A tale of two vibratos:

In simplistic terms there are two main schools of vibrato, and most cellists combine them, to a certain extent, and mix between registers of the instrument and for differing musical effects. That said, I think most teachers and advanced cellists conceive of vibrato in a way similar to the first two instructional videos below, and the motion demonstrated in the third video (at 19:04) is a bit of an “old-fashioned” concept. If you watch closely, later in the third video, this cellist (who is a fantastic musician and player, by the way) starts to morph into a motion similar to the one demonstrated in the first two videos. And, by the same token, many great players who conceive of vibrato in the manner of the first two videos introduce a little of the rocking motion shown in the third video in the heat of the musical moment to introduce a little more passion or width as needed.

I sometimes call the two motions the “Rock and Roll” motions of vibrato, with the first two videos demonstrating “roll” of the flexible finger joints and finger tip on the string, and the third video demonstrating “rock” of the hand and finger.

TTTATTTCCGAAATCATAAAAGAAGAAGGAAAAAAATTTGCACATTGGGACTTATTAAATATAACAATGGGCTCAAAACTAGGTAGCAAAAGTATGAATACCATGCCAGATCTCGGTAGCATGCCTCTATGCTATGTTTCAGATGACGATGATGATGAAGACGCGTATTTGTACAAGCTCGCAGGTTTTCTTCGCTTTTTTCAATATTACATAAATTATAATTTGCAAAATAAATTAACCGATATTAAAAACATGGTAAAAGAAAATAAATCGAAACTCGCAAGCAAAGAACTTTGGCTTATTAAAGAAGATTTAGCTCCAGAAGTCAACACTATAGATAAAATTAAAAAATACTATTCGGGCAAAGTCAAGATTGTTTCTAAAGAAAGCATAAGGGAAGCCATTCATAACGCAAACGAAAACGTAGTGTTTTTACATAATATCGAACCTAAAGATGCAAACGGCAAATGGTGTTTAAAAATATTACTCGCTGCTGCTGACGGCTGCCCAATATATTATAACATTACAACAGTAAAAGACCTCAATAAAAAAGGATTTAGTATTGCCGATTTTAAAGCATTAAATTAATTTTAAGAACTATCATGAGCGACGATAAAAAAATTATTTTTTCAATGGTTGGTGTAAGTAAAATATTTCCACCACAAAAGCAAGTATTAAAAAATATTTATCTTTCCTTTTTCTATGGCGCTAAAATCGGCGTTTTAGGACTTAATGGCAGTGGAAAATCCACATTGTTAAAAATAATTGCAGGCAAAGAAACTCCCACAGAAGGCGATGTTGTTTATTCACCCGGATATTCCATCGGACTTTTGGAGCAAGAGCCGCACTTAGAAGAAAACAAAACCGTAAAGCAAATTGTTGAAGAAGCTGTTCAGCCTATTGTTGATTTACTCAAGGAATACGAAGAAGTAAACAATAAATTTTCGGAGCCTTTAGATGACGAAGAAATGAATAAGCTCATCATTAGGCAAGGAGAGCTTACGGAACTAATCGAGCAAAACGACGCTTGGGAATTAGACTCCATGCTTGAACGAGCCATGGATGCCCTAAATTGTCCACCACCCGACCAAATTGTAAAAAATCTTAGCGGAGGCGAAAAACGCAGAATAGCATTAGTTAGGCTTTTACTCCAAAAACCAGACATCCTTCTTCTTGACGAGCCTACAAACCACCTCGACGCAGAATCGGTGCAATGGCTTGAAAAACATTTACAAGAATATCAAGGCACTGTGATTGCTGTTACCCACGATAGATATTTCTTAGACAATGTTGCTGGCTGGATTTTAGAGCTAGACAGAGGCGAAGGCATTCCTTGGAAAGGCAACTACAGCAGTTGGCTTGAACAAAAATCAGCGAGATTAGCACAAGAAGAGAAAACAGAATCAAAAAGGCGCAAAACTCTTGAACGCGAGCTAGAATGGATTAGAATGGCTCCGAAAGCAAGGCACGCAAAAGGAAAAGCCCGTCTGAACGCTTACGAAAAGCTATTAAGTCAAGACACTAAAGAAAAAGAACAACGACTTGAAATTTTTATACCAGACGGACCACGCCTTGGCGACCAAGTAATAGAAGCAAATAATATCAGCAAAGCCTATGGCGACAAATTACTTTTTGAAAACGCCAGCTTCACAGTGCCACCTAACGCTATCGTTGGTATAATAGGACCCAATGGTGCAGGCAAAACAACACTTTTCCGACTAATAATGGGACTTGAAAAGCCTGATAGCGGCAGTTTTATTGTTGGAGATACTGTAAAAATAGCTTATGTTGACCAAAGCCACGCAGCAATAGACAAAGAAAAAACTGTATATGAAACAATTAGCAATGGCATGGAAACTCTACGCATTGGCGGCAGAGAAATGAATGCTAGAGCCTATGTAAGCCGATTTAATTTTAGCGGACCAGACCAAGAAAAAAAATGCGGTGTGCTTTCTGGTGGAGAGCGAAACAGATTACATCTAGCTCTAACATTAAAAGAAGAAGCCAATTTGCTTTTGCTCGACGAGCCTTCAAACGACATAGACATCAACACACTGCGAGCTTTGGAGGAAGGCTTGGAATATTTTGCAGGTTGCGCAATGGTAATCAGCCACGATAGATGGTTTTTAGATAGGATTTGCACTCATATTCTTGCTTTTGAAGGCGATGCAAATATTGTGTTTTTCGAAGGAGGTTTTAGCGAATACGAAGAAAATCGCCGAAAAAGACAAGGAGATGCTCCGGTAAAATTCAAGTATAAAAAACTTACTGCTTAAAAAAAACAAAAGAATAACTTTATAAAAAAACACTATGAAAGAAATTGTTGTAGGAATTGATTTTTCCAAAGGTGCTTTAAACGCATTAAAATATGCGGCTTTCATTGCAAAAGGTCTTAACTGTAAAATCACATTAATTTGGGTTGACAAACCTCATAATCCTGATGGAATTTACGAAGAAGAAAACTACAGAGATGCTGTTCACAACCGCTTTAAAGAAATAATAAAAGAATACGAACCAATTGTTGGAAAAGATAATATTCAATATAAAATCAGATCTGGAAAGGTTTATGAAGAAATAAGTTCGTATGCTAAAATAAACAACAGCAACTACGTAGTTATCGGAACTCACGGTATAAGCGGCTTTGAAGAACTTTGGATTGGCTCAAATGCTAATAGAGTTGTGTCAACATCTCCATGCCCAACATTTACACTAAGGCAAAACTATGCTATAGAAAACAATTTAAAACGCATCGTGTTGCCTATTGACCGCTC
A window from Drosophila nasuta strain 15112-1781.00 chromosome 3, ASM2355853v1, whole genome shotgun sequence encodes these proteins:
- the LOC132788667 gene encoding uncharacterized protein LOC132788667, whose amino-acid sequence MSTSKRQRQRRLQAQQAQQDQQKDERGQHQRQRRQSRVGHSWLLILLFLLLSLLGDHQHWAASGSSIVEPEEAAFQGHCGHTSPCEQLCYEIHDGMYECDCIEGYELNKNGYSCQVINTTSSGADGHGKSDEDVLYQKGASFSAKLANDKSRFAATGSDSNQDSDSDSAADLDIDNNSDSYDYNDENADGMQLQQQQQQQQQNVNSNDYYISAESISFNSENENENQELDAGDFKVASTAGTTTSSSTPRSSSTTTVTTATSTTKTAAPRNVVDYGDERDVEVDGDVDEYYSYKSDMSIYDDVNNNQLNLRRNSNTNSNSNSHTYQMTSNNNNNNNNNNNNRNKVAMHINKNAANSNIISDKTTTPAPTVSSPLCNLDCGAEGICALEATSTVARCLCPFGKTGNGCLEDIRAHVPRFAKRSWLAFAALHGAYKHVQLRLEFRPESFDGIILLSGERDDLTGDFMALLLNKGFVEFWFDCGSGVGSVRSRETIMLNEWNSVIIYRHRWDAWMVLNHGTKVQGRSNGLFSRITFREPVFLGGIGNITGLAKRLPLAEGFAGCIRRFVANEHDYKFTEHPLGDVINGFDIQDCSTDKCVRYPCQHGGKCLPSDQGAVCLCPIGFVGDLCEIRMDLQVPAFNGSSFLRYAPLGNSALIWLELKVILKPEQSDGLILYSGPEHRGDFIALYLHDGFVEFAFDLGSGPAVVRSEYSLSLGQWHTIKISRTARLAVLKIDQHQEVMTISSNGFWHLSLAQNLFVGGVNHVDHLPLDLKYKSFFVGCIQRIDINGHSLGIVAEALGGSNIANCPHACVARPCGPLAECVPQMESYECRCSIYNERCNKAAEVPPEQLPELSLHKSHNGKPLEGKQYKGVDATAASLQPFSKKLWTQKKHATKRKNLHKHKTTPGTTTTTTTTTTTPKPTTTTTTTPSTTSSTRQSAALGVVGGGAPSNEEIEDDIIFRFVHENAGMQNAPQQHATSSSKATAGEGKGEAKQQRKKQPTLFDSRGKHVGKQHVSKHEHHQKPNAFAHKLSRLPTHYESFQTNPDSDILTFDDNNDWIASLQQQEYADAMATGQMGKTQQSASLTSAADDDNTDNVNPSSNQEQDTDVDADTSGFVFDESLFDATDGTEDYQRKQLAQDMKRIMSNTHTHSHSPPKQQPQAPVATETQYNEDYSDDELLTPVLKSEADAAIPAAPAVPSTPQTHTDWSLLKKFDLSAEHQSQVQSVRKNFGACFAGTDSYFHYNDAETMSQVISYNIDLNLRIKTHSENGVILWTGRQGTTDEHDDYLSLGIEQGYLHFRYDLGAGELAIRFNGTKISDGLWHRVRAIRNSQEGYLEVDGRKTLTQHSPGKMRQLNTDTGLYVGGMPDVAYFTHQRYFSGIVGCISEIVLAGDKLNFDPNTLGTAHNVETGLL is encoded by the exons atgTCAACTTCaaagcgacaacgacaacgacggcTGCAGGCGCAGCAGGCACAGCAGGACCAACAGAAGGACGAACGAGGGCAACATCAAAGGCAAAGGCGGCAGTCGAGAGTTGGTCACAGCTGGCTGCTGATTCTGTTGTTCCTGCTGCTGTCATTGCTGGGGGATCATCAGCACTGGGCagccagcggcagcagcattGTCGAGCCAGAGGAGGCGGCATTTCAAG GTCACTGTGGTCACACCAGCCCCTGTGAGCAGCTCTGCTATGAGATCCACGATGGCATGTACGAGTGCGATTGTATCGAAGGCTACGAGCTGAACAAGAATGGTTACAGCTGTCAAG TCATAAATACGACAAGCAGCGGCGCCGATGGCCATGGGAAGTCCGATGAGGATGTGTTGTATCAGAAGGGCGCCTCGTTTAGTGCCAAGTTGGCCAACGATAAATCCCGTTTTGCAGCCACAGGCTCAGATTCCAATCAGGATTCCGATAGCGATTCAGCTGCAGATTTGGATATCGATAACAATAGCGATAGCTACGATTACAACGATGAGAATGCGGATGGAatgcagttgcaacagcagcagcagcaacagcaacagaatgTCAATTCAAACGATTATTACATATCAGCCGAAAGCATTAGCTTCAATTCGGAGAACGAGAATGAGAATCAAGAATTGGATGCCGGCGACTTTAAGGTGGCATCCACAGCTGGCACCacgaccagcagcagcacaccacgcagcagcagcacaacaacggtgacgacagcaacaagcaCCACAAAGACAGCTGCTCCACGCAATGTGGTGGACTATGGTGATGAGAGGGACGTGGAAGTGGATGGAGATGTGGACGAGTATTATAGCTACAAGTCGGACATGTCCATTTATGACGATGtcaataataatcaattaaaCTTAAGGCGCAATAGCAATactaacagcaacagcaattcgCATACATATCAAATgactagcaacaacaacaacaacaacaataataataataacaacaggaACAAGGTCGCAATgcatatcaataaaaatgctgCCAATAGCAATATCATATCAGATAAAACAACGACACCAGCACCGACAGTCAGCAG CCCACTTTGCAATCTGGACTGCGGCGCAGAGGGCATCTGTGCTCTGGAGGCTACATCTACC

There is another aspect that I’ve only seen spoken about in a video produced by an amateur, but it is an important part of vibrato she called “cling.” It is the way the finger tip “clings” to the string, allowing the finger joints to flex in a relaxed way and to alter the pitch in a cleanly focused oscillation without slipping and sliding in a random way on the string. In the dry winter months, sometimes a little moisturizer or using an emory board to file down an overly thick and hard callous can help “cling.”

No two vibratos are exactly the same — it is one of the most personal and expressive aspects of cello playing!

Start at 19:04 in Soltani’s video below to see his vibrato “concept” exercise, and observe how the motion morphs as he speeds up towards the end: